Mort Rainey is a successful novelist in Maine. One day, he is confronted by a man from Mississippi named John Shooter, who claims Mort plagiarized a story he wrote. Mort vehemently denies ever plagiarizing anything. Shooter leaves, but not before leaving his manuscript, "Sowing Season". Mort notices that Shooter left without his story; he drops it in the trash can. When Mort's housemaid recovers the manuscript—thinking it belongs to Mort—he finally reads Shooter's story, discovering that it is almost identical to his short story "Secret Window". The two differ, but very slightly; they share the same plot elements. The only differences are the title, the character's name, the diction, and the ending. Mort becomes disturbed by these findings.

Shooter returns a few days later. Having learned that "Secret Window" was published two years before Shooter claimed to have written "Sowing Season", Mort confronts Shooter with this information. An enraged Shooter accuses Mort of lying and demands proof, giving Mort three days to show him his published story. Overnight, he kills Mort's cat and burns down the house of Mort's ex-wife, which contained the magazine issue in which "Secret Window" was published. Mort orders a new copy of the magazine; he also asks his caretaker Greg Carstairs to tail Shooter and to talk to a man named Tom, who drove past Mort and Shooter. Shooter, angry that Mort has involved other people in their business, kills both men and plants evidence framing Mort for the murders. Upon receiving the magazine and returning home, Mort finds that "Secret Window" has been removed.

Mort quickly begins to come to terms with reality, and realizes that his life, and maybe even his own sanity may be at stake as he attempts to discover what's real and what's not.

  The Library Policeman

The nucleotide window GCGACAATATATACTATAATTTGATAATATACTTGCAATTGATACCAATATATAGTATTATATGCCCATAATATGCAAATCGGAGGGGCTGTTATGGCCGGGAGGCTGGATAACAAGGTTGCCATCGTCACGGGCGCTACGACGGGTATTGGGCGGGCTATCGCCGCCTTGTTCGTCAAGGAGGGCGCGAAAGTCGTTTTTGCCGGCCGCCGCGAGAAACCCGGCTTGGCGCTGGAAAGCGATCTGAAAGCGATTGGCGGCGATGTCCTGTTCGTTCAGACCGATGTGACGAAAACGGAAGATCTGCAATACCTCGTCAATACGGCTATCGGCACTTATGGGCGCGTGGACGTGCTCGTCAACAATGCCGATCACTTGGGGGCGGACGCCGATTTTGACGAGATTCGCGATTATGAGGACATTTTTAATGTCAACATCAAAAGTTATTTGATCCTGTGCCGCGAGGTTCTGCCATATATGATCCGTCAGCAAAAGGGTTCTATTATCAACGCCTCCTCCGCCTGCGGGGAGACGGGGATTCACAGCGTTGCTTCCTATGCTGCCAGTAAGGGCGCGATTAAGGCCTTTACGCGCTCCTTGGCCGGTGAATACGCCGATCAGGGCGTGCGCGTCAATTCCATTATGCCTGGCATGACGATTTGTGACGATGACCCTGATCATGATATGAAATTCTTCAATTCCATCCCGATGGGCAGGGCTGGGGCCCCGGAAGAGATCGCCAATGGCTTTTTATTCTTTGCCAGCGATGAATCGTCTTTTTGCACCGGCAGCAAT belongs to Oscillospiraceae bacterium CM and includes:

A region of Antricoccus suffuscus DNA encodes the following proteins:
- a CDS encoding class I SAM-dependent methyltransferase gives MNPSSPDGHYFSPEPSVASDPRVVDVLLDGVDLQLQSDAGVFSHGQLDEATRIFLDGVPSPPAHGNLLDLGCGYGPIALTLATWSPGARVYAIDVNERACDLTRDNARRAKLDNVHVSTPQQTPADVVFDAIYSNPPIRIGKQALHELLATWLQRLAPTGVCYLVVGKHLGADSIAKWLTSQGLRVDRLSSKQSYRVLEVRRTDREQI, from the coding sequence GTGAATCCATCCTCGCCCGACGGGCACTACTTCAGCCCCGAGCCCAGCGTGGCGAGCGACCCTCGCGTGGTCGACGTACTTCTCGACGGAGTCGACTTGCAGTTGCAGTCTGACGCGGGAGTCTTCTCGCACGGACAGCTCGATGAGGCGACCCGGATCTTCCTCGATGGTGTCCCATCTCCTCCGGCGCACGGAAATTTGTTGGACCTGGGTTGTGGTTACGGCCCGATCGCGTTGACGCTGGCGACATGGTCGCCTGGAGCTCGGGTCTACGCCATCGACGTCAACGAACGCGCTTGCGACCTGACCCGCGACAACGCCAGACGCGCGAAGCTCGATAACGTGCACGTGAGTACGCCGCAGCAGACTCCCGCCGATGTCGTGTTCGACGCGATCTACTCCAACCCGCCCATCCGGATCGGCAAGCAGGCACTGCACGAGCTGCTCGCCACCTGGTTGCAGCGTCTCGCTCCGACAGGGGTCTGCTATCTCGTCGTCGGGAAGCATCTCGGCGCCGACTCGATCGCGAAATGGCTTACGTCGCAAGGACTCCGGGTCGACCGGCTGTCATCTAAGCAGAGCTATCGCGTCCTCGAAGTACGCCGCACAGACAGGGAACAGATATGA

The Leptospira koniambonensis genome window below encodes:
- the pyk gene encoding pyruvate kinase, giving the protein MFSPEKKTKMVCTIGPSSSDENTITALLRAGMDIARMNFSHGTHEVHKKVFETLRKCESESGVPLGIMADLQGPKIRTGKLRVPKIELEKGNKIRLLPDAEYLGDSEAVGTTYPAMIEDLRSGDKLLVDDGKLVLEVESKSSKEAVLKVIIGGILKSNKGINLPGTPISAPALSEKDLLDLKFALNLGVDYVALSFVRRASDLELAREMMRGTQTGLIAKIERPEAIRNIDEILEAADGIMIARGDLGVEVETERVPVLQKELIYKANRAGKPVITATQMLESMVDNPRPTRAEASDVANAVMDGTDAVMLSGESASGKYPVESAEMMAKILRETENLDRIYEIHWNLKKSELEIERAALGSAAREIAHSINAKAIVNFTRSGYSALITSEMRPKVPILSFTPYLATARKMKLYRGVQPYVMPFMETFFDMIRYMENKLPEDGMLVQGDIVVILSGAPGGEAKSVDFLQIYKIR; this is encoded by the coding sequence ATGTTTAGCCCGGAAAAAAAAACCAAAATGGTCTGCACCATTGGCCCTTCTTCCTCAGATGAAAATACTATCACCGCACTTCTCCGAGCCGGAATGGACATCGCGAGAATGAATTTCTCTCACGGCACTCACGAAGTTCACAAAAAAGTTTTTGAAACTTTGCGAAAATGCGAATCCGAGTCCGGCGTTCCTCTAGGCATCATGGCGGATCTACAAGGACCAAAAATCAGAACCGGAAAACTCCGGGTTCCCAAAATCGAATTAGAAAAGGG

The Library Policeman was written after King's son did not want to go to the library as he was afraid of the library police. King felt this was a nice idea and used it. What if there were serious men in long coats that came to your house and fetched the books if you did not return them in time? And most importantly: what happens if you lose the book you borrowed? Sam Peebles is asked to give a speech to the Rotary Club. An office assistant (Naomi) directs him to the public library to check out two books that might help with speech writing. In doing so he runs across Ardelia Lortz, the librarian. He checks out two books with the warning that they must be returned or he should beware of the Library Policeman. Naomi eventually informs us that Ardelia Lortz is not living and is not spoken of any more. Through a series of events we are introduced to Dave Duncan "Dirty Dave" a former lover of Ardelia's. He finds that Ardelia is not a person but a being which feeds on fear and that Duncan was a sometimes unwilling companion/conspirator in helping her feed from the fear of children. We find that Ardelia had "died" in 1960 after killing two children and a Police Officer. She is now back and Duncan believes she seeks revenge and a new host. The Library Policeman turns out to be a recreation by Ardelia of a man Peebles had run into as a child at his local library who had raped and threatened him. The Library Policeman however is not just a recreation but also an embodiment of Ardelia who sought access to Sam as her new host. Dave dies defending them from Ardelia. They appear to have beaten the Library Policeman/Ardelia, only to discover at the end that she has already attached to Naomi. Sam removes her from Naomi's neck and destroys her under the wheels of a passing train.